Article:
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Comparing an Umbrella with a Limited Company

For professional contractors the choice of how to structure your finances normally falls between operating via an umbrella company and setting up your own limited company.

We can help with your decision. We have explored the advantages and disadvantages of each option and the key aspects you may need to consider in more detail.

Set up process & costs

Setting up a limited company may seem daunting. If you do this directly you will need to submit your documents online with Companies House. However, there are several important forms you will need to complete to set your company up and this can be time consuming. Post incorporation, you’ll need to register for Corporation Tax, PAYE and VAT if applicable.

As the process of setting up involves considerable paperwork and liaising with a number of organisations, many contractors find it easier and more convenient to use a specialist contractor accountant that understands the specific needs of their business. Such an accountant can provide the necessary expertise to make the process straightforward and relatively hassle-free. They will also provide ongoing support and advice for running a business, including assistance with annual accounts, Annual Returns & HMRC compliance. The cost of an accountant will vary depending on who you choose, but you will normally pay them a monthly fee and they will manage all your company’s tax affairs.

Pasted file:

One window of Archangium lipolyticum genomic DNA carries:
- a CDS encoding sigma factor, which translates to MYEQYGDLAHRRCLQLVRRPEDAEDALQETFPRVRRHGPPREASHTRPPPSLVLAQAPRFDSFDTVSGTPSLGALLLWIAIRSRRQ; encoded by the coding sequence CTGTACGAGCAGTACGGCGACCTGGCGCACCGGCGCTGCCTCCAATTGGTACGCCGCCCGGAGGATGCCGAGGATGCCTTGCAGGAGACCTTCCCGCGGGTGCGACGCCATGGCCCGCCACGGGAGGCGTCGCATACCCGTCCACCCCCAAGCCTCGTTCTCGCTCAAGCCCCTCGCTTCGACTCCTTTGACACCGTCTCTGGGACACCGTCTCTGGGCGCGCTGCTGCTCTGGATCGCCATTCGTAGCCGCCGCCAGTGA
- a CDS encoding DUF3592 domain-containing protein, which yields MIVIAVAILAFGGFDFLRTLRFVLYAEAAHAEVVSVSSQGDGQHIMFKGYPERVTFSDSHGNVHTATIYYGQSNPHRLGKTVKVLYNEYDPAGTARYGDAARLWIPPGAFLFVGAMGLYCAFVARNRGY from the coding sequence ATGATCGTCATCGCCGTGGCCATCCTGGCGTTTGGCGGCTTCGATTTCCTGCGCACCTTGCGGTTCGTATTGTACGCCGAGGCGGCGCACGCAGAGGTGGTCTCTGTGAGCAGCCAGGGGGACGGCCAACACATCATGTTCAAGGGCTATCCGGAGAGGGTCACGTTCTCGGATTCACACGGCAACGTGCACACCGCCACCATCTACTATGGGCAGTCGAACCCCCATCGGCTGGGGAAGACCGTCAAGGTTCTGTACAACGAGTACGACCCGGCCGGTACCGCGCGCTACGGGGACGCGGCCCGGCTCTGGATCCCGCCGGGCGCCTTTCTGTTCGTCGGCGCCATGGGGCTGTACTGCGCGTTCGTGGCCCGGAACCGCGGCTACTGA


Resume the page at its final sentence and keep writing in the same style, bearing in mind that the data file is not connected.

Similarly, the cost of joining an umbrella company is usually minimal, with many offering a free sign up service. There will, however, be a weekly or monthly fee (margin) charged by the umbrella company for administering your payroll. This will be deducted from your final payslip and should be clearly documented. Remember, fees charged by the umbrella company can be claimed back as legitimate business expenses so you won’t pay any additional tax on these fees.

Joining an umbrella company can take as little as 24 hours and incorporating your company can be equally as quick (so long as you have all the required documentation completed correctly). Registration for taxes (VAT, Corporation Tax) for your limited company and setting up a separate bank account can however take a few weeks.

Paperwork & admin for contractors

As an independent contractor you will have more personal paperwork and administration requirements to complete at the end of every month compared to your permanent counterparts. This will be particularly apparent for limited company contractors who are also responsible for running and maintaining their company both from a financial and legal standpoint. The paperwork involved in running your company will include invoicing, submission of Annual Returns, completing and filing Annual Accounts, Self-Assessment tax return (as a director) and paying Corporation Tax.

The benefit of using an umbrella company is that all of the paperwork involved in administering your contracts is part of their payroll service. This means the umbrella company will process all your timesheets and invoices, calculate your taxes, allow for any deductions and pay you (as the employee) a salary.


Tax efficiency & returns

Forming a limited company to invoice through is fairly common practice for contractors and while there are many advantages to doing this, one of the main attractions is the scope for better tax efficiency and a higher percentage return from your contract earnings.